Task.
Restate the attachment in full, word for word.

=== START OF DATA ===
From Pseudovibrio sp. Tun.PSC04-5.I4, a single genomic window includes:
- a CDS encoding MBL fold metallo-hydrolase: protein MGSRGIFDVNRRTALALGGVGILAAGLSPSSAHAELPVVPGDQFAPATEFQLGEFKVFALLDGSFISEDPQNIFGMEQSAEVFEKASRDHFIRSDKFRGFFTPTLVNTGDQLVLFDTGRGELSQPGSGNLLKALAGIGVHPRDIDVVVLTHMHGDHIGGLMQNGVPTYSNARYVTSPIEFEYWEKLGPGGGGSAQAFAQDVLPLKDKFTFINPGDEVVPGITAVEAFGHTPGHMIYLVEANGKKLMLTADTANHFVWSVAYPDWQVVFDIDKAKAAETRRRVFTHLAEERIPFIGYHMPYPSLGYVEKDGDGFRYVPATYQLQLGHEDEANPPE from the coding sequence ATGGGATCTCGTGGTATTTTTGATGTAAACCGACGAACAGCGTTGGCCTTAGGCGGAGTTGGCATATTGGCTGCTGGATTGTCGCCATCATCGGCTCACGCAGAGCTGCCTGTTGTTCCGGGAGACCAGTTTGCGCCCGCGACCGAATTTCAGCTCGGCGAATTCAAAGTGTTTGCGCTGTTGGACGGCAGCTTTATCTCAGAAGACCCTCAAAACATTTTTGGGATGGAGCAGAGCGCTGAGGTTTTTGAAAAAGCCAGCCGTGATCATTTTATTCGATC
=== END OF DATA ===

From Pseudovibrio sp. Tun.PSC04-5.I4, a single genomic window includes:
- a CDS encoding MBL fold metallo-hydrolase: protein MGSRGIFDVNRRTALALGGVGILAAGLSPSSAHAELPVVPGDQFAPATEFQLGEFKVFALLDGSFISEDPQNIFGMEQSAEVFEKASRDHFIRSDKFRGFFTPTLVNTGDQLVLFDTGRGELSQPGSGNLLKALAGIGVHPRDIDVVVLTHMHGDHIGGLMQNGVPTYSNARYVTSPIEFEYWEKLGPGGGGSAQAFAQDVLPLKDKFTFINPGDEVVPGITAVEAFGHTPGHMIYLVEANGKKLMLTADTANHFVWSVAYPDWQVVFDIDKAKAAETRRRVFTHLAEERIPFIGYHMPYPSLGYVEKDGDGFRYVPATYQLQLGHEDEANPPE from the coding sequence ATGGGATCTCGTGGTATTTTTGATGTAAACCGACGAACAGCGTTGGCCTTAGGCGGAGTTGGCATATTGGCTGCTGGATTGTCGCCATCATCGGCTCACGCAGAGCTGCCTGTTGTTCCGGGAGACCAGTTTGCGCCCGCGACCGAATTTCAGCTCGGCGAATTCAAAGTGTTTGCGCTGTTGGACGGCAGCTTTATCTCAGAAGACCCTCAAAACATTTTTGGGATGGAGCAGAGCGCTGAGGTTTTTGAAAAAGCCAGCCGTGATCATTTTATTCGATC